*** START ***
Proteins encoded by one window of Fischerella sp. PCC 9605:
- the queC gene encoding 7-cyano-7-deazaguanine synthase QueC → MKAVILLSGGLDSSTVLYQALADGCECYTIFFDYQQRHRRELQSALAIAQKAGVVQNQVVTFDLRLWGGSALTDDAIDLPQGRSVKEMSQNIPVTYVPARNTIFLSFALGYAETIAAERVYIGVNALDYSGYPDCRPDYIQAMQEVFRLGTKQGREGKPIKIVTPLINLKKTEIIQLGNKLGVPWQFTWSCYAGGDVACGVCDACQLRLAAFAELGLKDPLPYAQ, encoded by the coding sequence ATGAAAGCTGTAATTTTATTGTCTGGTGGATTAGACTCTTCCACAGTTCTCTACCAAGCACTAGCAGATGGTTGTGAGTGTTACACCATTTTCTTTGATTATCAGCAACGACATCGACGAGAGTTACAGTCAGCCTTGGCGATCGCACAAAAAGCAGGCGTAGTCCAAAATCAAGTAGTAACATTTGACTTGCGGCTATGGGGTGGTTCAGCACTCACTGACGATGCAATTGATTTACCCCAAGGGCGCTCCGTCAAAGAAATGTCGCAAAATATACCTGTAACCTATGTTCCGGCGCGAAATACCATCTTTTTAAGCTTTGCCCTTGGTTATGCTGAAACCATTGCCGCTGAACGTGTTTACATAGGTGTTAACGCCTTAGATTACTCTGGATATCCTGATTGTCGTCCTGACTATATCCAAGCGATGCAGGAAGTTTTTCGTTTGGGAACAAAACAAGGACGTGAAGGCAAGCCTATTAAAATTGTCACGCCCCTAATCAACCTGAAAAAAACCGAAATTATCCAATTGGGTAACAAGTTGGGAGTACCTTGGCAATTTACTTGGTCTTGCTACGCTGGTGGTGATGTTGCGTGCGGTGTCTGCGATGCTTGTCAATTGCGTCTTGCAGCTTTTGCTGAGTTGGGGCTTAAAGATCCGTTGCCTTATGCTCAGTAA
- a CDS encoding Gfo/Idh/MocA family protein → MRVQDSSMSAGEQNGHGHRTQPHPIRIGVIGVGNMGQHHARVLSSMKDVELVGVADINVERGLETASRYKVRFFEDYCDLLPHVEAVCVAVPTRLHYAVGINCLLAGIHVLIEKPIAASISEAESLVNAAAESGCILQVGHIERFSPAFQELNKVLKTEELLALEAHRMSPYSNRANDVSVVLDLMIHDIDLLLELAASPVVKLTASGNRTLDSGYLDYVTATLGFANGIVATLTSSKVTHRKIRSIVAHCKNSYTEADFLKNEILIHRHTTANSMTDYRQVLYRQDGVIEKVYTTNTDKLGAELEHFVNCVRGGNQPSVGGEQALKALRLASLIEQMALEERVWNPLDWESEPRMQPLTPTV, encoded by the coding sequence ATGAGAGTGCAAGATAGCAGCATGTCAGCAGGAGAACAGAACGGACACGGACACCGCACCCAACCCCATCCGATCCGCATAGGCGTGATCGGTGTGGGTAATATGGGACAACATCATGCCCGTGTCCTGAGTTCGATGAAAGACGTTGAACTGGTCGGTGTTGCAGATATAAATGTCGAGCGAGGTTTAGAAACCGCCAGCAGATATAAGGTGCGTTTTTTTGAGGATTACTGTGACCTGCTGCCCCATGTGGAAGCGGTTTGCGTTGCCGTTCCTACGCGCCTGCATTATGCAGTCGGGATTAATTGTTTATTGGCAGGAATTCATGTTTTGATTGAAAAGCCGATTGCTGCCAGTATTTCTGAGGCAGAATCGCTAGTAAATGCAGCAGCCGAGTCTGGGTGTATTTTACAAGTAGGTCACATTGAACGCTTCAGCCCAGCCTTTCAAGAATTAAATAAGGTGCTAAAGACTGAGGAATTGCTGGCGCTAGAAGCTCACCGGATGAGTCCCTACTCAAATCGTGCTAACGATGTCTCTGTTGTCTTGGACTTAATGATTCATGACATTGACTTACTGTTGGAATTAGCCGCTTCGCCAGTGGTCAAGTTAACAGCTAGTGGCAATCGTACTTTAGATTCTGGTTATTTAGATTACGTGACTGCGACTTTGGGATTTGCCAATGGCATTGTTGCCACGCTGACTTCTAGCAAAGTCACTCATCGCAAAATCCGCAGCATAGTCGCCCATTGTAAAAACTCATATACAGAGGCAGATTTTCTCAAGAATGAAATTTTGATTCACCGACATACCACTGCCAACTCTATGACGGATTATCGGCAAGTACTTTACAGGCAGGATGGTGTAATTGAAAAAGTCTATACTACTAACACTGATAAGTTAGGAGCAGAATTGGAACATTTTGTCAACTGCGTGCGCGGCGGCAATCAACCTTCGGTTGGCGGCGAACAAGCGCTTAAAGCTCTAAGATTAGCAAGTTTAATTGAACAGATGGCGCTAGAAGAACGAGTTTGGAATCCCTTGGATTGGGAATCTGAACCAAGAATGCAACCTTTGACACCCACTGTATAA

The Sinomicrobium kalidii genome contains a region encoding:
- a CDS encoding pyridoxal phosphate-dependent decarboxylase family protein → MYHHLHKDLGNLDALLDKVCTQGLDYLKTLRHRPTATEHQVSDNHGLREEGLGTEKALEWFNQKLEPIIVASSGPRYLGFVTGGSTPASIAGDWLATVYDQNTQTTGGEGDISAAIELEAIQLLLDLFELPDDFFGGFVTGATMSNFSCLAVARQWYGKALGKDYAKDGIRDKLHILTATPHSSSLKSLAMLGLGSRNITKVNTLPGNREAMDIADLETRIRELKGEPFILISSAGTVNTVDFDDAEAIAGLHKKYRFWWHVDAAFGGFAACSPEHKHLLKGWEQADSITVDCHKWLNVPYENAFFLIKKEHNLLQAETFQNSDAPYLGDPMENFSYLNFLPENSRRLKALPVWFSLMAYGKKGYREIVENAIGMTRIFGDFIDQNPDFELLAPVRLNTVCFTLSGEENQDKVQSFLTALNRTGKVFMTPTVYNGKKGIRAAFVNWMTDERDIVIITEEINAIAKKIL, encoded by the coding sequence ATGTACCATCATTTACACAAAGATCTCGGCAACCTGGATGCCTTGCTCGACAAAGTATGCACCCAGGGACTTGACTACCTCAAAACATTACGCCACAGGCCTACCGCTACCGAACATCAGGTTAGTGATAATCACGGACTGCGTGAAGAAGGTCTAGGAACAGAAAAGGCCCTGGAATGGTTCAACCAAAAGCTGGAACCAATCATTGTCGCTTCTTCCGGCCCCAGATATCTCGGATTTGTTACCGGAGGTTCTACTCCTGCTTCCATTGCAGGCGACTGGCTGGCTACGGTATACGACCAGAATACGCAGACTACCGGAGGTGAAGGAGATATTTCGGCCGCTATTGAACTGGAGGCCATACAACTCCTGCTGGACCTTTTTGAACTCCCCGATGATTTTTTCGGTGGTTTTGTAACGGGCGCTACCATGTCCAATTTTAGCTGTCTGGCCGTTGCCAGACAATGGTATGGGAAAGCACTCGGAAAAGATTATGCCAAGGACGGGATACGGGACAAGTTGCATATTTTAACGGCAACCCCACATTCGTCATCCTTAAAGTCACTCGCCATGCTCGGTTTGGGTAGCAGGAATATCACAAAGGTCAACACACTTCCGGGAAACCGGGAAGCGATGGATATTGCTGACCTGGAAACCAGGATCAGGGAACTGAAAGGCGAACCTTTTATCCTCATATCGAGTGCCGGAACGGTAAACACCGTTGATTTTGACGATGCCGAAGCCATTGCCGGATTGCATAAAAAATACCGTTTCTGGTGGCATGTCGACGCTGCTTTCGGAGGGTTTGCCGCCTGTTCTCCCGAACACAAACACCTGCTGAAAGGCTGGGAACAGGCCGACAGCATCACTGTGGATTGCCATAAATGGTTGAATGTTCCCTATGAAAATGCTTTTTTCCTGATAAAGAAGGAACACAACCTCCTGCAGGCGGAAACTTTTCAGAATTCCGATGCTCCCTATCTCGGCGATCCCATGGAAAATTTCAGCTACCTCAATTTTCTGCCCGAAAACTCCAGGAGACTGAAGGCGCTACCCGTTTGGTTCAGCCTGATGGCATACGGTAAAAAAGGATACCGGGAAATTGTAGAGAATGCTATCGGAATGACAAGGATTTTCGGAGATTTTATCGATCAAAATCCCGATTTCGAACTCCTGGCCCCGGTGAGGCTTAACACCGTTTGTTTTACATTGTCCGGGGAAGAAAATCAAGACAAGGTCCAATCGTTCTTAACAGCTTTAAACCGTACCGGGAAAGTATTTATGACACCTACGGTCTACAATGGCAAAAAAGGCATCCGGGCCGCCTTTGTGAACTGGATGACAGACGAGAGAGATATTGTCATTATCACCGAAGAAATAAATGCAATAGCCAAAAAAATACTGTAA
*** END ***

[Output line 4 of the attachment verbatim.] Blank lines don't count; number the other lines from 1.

The Sinomicrobium kalidii genome contains a region encoding: